Keihanshin (京阪神) Episode 17: Ryoanji Temple (龍安寺)

After visiting the Kinkakuji, I took the bus heading south to another UNESCO World Heritage — Ryoanji Temple (龍安寺), which literally means The Temple of The Dragon at Peace. The Japanese Rock Garden, or Kare-sanshui (枯山水), is considered the finest and best Zen garden in Japan.

A bamboo water pipe appear out of no where from the bush. I can’t help to use the water to wash my hand and my face. It’s cooling and refreshing.

The stone-staircase leading to the main hall. The staircase is made up of different sizes of stone piled up one after another side by side. There is an unity in this arrangement.

Upon entering the main hall, you need to take off your shoe. The air in the main hall is full of a sense of Zen, the tranquility is unexplainable. Walking over the wooden floor is like walking on the marble floor, it’s cooling but with more human touch than the hard and concrete marble floor.

There are a lot of people standing at the platform as if there is a splendid show going on. What are they looking at?

This is where the reason why Ryoanji Temple is famous for. The Karesanshui, or Zen Garden, consists of only rocks and sands. They are arranged in different patterns to imitate the essence of nature to serve an aid to meditation about the meaning of life. The Karesanshui in Ryoanji is believed to be built in 15th century.

The wall surrounding the Karesanshui is called “Oil earth wall” which is made of loam mixed rapeseed oil so as to protect it from the garden’s white sand. The wall is very durable and able to withstand years of exposure and changes of climate.

The rocks are usually considered as popular mountain in Japan, the moss as land and the sand as sea.

There is something very interesting about this garden. There are all together 15 stones in the garden. However, regardless of where you look at it, you could only count 14 stones, which means there is always a blind spot which block your sight from the stone. Some researcher from oversea even came over to study the layout of the garden and come out with some form or mathematical analysis!

There is a miniature display at the main hall.

At the back of the main hall, is another famous wash basin called Tsukubai (蹲). There are 4 Kanji characters inscribed on the surface of the stone, and a squarish water trough at the center. The 4 characters are 吾唯知足, which utilize the squarish water trough to construct the four characters in full. The inscription, 吾唯知足, means “I learn only to be contended”. He who learns only to be contended is spiritually rich, while the one who does not learn to be contended is spiritually poor even if he is materially rich. The concept is an important one in Zen spirit.

The Tsubakai is said to have been contributed by Mitsukuni Mito, a feudal lord and the compiler of the great history of Japan known as “Dai-Nippon-Shi” (大日本史), the Great History of Japan.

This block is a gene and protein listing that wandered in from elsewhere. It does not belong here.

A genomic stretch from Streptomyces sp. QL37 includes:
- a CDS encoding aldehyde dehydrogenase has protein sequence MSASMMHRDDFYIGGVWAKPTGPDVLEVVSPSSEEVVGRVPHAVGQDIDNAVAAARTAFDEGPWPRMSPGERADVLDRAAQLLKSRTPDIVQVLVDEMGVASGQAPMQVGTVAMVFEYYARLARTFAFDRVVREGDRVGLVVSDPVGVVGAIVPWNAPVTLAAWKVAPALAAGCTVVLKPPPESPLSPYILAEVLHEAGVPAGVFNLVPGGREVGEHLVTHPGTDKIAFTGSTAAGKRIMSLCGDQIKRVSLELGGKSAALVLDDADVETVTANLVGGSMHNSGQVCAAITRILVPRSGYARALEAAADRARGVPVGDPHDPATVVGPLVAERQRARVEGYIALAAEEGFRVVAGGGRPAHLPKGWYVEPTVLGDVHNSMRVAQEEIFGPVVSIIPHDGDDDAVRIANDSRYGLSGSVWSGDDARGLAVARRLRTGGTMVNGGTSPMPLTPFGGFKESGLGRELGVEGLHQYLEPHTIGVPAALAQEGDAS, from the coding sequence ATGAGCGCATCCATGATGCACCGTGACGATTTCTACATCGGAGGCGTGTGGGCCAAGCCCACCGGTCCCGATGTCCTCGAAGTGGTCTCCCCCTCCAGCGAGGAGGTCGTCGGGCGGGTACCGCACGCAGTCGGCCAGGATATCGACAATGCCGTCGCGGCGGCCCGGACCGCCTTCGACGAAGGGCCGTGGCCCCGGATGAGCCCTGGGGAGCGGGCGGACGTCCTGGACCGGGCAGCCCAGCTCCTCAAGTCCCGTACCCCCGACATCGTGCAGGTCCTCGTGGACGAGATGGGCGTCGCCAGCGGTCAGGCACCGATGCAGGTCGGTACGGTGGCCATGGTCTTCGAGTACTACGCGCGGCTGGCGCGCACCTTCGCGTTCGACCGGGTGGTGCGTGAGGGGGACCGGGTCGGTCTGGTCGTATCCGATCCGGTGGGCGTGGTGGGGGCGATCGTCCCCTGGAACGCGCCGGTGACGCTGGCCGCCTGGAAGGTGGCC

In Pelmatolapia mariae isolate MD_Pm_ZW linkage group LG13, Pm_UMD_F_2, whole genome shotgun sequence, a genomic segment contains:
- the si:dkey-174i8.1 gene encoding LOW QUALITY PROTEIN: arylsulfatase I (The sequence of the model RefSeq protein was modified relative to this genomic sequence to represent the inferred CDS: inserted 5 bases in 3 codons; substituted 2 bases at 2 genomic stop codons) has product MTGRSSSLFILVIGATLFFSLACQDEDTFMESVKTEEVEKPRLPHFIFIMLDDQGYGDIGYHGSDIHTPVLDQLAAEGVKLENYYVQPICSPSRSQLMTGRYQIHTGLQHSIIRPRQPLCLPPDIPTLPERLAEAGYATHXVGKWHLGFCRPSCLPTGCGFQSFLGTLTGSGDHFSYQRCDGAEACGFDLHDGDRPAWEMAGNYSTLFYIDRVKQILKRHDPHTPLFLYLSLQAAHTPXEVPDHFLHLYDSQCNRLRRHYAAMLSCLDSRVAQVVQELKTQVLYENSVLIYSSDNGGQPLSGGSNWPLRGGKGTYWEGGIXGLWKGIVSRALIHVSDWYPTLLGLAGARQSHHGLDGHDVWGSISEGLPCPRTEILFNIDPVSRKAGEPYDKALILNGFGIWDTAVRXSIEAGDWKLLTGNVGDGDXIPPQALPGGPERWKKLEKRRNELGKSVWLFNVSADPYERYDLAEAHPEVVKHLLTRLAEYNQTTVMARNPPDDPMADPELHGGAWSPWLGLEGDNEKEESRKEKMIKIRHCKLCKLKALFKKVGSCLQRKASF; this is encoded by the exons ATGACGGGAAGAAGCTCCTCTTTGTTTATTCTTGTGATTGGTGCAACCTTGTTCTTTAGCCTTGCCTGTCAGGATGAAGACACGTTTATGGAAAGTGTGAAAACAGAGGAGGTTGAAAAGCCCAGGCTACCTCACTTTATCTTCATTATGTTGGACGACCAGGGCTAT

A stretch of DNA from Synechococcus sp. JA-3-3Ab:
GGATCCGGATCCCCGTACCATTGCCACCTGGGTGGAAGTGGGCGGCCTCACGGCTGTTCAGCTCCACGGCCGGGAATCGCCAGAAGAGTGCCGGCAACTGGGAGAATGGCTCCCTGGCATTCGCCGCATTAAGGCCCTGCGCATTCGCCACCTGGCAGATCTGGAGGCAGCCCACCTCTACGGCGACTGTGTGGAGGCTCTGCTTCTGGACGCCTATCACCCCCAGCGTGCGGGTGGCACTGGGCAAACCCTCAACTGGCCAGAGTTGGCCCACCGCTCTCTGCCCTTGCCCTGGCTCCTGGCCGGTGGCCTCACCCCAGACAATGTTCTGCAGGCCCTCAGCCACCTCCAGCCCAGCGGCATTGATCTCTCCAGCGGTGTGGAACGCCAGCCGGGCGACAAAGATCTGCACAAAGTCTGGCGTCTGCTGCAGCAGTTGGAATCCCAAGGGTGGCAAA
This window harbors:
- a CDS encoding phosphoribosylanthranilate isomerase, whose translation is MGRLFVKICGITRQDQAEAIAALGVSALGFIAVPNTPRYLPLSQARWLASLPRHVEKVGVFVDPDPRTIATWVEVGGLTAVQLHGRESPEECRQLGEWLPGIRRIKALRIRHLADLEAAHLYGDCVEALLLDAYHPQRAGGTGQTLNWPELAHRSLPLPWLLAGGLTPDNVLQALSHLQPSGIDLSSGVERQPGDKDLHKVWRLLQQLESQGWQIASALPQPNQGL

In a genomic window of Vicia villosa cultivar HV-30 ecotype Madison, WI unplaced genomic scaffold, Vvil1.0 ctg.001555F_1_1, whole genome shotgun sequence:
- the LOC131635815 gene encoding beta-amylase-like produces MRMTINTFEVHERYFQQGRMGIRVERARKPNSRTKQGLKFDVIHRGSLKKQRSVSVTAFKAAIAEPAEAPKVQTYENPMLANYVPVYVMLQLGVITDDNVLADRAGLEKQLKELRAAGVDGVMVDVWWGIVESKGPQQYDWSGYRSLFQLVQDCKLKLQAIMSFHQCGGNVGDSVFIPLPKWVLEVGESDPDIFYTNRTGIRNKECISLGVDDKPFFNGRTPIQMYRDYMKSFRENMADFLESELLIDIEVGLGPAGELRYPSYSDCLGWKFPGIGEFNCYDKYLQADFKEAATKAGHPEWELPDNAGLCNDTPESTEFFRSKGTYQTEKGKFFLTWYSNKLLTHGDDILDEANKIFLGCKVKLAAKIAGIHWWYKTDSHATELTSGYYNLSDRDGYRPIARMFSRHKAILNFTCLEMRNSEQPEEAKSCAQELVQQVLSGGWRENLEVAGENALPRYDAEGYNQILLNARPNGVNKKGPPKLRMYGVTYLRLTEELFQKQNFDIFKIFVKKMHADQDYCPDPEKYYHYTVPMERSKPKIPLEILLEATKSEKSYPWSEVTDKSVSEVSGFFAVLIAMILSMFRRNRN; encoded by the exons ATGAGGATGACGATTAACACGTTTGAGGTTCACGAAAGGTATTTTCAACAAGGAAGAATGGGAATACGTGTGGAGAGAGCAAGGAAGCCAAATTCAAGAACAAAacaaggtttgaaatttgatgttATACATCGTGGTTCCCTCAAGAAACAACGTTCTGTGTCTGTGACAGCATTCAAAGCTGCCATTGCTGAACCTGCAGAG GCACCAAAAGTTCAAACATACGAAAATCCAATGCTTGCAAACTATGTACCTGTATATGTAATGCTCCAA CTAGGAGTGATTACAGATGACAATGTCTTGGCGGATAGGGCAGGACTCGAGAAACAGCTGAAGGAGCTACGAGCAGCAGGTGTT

The giant bell is to commemorate 500 years of establishment of the temple.

While most of the people after completed their visit to the Karesanshui, they will head straight to the exit. In fact, there is actually a restaurant selling vegetarian food near the way towards exit.

The restaurant is of traditional Japanese style. Customers can sit on the tatami floor having the food, facing the Japanese garden.

Right here you can order the Seven Herb Tofu, a clay pot with “Momen Tofu” topped with the aromatic seven herbs. It is pure vegetarian and it’s called Shojin Ryori (精進料理), is actually injected Zen spirit into cuisine. The cooking made use of tofu and vegetable and basically the soup is tasteless. The Shojin Ryori was originally prepared for monks, and the cuisine served different purpose other than just filling up your stomach.

  • Reflect the effort that bring us food
  • Reflect our imperfection as we received the meal
  • Reflect on mindfulness to be free from attachment, anger and ignorance
  • Reflect on taking this food as a medicine to sustain good health
  • Reflect on the fulfillment of our practice as we accept the offerings

I chose a cheaper one, with lesser ingredients, the Soup Tofu.

The soup come with “Momen tofu”, cabbages, spring onion,carrots, mushrooms. The soup taste natural without artificial coloring and flavouring. The tofu is smooth and the rest of the ingredients are fresh and crunchy.

The dish also come with soya sauce and tea. Everything is taken from nature, presented in their own nature and having in front of a Japanese greenery garden.  Burger, fries, go away.

Information:

How to get there: Nearest subway Ryoanji station, from there walk 12 min to Ryoanji.

Hours: 8:00 to 17:00 (8:30 to 16:30 from December through February)

Admission: 500 Yen

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